|Location:||40km northeast Lalibela. Amhara Region, northern Ethiopia (12.13951N, 39.07203E)|
All year daily.
|Accessibility:||no, many steps to the cave church|
|As far as we know this information was accurate when it was published (see years in brackets), but may have changed since then.
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|11th cty||church erected.|
|2016||spatial documentation during the Zamani Project field campaign.|
Yemrehanna Kristos Church is a cave church built into a deep natural cave. It is located some 40km from world famous Lalibela churches, and predates those monolithic churches. It is late Axumite and was named for a 12th century Zagwe priest-king and saint. The church is protected by a much younger and quite ugly wall at the cave entrance. Quite exceptional in this arid country is a small waterfall flowing over the cave entrance.
The facade of the cave church is characteristic with it horizontal white stripes. It seems the wall was built using two different materials, a thick layer which protrudes and is painted white and a thin layer which has the natural bright brown of the timber. The facade has numerous small windows, which contain wooden plates instead of glass. To allow light inside, holes were cut into the wood in various shapes forming a cross-like pattern. The crosses differ from window to window, there are Latin crosses, Maltese crosses, lily crosses, and more.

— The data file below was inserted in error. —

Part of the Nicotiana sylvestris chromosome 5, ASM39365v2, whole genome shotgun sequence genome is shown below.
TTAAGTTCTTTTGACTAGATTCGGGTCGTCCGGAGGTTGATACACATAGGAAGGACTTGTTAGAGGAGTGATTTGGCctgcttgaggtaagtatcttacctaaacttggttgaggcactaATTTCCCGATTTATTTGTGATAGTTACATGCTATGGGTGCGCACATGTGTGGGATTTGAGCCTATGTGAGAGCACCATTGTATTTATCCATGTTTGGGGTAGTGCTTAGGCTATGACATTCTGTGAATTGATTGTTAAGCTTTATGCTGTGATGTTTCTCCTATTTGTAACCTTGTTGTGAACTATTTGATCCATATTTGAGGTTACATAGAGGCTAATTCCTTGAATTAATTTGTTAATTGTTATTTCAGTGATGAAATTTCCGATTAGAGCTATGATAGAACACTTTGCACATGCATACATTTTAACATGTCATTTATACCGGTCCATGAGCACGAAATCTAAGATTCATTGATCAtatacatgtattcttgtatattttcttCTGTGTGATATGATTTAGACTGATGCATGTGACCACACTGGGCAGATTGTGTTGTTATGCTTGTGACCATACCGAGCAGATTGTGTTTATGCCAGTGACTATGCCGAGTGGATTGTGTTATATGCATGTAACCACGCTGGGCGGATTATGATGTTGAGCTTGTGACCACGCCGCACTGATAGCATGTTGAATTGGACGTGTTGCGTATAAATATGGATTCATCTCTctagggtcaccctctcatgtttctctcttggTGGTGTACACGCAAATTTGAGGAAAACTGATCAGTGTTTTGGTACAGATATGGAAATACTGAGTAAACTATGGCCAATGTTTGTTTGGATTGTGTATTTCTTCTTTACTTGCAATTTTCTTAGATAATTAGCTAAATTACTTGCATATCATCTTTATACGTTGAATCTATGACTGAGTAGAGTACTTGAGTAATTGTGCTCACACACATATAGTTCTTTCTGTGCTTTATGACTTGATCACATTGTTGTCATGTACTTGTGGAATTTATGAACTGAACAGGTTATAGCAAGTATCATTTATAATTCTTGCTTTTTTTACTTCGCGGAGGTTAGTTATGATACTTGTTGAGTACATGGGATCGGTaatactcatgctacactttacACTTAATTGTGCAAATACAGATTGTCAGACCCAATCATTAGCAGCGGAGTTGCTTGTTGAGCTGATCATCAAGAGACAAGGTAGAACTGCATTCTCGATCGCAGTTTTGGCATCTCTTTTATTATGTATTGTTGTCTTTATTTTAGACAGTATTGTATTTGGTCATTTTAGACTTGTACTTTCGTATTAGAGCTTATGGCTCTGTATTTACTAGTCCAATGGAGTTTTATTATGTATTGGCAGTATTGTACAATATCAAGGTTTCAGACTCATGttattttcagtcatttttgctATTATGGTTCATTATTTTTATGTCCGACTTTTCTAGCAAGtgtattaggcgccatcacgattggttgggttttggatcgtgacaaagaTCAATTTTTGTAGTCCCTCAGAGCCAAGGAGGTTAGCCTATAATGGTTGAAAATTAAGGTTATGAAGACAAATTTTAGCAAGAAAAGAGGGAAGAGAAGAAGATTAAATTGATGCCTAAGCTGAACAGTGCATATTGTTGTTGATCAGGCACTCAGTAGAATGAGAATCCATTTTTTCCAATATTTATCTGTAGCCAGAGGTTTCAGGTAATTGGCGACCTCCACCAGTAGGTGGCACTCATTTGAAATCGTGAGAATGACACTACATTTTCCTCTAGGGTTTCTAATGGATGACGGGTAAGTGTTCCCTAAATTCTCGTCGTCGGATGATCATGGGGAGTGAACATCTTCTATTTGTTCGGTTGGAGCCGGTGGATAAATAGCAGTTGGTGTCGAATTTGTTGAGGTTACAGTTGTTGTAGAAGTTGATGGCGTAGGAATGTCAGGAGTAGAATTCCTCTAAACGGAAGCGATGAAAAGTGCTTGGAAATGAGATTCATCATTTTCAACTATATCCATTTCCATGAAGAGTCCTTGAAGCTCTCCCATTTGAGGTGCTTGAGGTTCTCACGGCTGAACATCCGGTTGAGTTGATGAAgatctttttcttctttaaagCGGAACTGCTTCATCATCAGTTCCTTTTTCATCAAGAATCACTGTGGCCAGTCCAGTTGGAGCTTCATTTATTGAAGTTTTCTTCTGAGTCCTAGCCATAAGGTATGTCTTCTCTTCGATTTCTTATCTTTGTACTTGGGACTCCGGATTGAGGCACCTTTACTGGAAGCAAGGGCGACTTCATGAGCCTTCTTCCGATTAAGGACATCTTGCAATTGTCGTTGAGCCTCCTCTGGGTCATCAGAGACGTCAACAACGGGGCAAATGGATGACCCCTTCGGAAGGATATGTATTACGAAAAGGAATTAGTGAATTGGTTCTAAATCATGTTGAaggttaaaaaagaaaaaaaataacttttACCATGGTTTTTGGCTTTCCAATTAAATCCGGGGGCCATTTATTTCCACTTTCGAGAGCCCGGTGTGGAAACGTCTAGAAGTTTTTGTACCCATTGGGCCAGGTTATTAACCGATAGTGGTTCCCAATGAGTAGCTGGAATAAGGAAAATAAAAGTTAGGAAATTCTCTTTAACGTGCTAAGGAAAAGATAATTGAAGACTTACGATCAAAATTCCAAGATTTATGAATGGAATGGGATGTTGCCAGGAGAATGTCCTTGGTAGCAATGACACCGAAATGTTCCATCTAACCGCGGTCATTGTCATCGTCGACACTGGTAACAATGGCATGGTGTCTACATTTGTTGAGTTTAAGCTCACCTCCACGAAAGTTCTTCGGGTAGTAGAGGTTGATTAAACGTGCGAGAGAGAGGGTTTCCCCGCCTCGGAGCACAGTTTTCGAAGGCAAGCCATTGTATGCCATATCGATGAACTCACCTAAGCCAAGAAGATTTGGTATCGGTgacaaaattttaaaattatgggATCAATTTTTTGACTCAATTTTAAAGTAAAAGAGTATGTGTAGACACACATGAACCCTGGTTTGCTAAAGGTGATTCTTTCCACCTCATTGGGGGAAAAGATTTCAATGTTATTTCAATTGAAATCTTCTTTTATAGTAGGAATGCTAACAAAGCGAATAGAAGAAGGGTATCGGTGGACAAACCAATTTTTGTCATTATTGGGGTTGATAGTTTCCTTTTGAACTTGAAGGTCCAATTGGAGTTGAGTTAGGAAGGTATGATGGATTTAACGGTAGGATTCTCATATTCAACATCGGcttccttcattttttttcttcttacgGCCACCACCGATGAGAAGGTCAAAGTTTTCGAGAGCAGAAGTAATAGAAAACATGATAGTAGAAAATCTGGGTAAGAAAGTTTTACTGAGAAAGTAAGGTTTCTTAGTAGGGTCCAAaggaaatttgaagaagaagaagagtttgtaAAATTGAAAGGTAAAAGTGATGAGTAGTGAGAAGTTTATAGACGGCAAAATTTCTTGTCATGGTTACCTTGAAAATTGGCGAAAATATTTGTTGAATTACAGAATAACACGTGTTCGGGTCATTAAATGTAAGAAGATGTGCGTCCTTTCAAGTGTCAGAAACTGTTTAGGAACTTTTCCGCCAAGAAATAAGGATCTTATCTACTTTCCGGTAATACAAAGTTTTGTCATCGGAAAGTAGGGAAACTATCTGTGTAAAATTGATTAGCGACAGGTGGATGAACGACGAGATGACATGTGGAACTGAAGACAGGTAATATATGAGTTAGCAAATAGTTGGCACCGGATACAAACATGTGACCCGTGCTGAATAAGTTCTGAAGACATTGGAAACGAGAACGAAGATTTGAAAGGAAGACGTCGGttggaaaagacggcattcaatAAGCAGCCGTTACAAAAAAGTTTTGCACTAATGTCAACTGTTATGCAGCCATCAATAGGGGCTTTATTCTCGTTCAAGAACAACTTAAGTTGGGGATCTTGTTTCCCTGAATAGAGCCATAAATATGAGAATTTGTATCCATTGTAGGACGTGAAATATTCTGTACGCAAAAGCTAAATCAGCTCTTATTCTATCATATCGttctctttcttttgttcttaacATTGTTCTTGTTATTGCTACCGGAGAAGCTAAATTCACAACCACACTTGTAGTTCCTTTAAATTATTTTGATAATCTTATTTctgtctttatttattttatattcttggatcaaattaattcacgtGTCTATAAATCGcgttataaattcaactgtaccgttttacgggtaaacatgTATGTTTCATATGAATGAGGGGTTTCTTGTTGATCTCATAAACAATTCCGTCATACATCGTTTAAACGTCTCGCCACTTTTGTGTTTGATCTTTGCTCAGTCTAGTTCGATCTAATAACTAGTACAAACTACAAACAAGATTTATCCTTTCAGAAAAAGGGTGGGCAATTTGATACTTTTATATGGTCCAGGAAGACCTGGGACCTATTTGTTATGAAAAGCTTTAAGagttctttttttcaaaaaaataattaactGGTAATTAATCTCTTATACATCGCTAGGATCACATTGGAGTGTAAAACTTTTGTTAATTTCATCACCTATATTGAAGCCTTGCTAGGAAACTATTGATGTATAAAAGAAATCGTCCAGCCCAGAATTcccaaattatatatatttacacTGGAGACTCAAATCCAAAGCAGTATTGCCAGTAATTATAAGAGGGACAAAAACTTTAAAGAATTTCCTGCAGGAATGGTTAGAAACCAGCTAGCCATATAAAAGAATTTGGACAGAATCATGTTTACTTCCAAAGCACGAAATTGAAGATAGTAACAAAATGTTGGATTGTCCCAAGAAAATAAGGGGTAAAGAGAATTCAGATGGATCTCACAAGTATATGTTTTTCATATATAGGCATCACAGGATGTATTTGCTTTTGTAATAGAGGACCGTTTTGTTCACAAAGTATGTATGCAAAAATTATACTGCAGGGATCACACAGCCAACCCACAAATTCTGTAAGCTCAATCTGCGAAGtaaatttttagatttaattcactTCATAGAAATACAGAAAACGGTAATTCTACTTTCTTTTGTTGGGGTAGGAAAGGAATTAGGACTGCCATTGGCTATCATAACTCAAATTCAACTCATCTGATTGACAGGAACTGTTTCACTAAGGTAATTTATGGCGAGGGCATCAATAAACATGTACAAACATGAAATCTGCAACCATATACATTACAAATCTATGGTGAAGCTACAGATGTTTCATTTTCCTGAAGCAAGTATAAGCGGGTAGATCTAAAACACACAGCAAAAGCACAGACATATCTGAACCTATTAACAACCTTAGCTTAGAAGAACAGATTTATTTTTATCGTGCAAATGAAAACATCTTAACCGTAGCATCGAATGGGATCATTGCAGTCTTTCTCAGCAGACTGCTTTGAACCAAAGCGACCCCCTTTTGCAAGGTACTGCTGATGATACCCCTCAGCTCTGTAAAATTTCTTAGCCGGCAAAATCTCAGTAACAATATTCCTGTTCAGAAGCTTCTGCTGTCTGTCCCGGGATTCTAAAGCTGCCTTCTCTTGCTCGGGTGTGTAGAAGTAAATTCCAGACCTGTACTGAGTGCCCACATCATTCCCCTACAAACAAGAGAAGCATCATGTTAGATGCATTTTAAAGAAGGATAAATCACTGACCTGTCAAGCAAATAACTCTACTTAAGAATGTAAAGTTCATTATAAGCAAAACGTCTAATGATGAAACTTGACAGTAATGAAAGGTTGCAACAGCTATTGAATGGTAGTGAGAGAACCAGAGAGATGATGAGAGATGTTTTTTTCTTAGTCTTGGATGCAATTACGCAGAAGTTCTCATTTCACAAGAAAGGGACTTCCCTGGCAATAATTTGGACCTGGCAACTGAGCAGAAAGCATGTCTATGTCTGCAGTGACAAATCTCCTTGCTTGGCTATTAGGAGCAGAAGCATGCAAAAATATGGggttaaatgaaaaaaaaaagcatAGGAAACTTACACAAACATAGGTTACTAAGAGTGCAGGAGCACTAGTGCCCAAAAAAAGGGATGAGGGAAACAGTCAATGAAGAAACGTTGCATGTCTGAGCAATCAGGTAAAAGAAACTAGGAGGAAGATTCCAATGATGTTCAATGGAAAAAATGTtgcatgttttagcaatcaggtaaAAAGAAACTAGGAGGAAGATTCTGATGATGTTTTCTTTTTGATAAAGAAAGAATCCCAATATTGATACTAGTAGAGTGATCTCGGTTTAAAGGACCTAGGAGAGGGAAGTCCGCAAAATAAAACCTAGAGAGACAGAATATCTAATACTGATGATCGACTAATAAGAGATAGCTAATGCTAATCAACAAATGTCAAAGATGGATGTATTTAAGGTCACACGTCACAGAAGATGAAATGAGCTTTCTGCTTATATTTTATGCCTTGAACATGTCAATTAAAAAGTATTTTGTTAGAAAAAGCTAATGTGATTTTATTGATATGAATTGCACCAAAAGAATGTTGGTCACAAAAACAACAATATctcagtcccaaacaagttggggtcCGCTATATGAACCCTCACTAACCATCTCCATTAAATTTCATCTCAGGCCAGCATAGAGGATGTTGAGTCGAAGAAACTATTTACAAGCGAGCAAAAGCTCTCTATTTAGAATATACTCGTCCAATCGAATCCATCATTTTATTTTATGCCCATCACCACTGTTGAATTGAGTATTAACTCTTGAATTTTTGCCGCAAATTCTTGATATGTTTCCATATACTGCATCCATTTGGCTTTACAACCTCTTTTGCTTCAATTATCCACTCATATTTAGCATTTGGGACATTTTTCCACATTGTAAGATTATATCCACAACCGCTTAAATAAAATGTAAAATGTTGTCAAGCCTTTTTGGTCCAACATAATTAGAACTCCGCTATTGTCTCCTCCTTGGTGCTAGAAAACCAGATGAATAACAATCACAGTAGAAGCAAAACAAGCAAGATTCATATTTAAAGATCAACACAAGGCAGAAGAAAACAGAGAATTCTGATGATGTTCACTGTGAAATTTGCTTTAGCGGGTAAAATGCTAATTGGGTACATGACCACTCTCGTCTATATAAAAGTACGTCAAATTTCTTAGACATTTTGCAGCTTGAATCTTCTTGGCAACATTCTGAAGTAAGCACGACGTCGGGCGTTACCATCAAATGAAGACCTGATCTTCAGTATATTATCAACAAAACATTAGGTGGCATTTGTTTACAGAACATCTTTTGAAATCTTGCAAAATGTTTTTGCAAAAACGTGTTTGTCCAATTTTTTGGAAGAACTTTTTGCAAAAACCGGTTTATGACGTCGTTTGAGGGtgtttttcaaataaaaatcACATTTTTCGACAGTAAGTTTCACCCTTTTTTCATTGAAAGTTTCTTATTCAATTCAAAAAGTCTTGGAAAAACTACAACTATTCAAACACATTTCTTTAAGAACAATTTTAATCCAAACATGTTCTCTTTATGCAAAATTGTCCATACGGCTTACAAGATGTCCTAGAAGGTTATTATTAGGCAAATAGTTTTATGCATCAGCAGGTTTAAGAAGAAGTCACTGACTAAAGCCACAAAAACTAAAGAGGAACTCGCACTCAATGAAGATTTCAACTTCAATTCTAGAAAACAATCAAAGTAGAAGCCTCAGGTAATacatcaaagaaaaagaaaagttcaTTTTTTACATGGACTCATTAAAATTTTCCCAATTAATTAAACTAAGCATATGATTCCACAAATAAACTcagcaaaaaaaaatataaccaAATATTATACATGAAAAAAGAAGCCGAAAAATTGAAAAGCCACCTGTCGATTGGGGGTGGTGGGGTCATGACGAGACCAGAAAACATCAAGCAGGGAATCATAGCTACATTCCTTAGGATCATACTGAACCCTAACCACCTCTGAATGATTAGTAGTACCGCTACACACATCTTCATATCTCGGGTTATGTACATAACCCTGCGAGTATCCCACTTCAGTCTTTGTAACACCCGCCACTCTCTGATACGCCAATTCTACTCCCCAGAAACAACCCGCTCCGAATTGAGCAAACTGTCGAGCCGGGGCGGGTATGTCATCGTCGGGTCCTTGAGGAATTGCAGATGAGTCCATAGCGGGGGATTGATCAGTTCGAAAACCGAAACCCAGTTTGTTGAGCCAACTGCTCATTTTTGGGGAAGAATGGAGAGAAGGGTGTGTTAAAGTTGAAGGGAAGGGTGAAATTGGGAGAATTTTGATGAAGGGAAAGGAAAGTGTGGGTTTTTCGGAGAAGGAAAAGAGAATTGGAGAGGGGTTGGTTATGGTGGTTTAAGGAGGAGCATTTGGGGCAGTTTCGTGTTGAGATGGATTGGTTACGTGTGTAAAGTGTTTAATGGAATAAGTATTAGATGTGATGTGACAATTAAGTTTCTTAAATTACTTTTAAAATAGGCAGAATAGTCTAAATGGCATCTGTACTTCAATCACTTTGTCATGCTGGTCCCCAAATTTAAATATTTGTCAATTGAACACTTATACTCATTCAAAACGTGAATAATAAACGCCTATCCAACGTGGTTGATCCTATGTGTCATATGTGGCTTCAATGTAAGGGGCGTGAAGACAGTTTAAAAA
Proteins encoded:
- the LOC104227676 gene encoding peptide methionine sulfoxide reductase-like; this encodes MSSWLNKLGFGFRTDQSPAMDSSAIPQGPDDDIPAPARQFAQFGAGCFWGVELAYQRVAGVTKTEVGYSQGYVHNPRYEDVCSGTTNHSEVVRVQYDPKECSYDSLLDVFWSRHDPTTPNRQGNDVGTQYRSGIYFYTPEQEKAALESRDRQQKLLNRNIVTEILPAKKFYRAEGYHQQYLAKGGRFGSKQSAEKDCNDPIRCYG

The interior of the church is decorated with murals and abstract patterns on the wall. At the far side numerous people were buried by simply stapling thousands of mummies. Many of them are monks of the monastery. Others are said to be pilgrims, who came and decided to be buried here. They stayed and read the bible until they died.
According to legend the church was built by King Yemrehanna Kristos to end the pre-christian use as a sacrificial cave.
In 2016 the church was scanned during the Zamani Project, which was founded by the World Monument Found (WMF) and the Saville Foundation. They created a 3D model of the cave with all buildings and a photographic documentation, which was used to create a textured 3D model.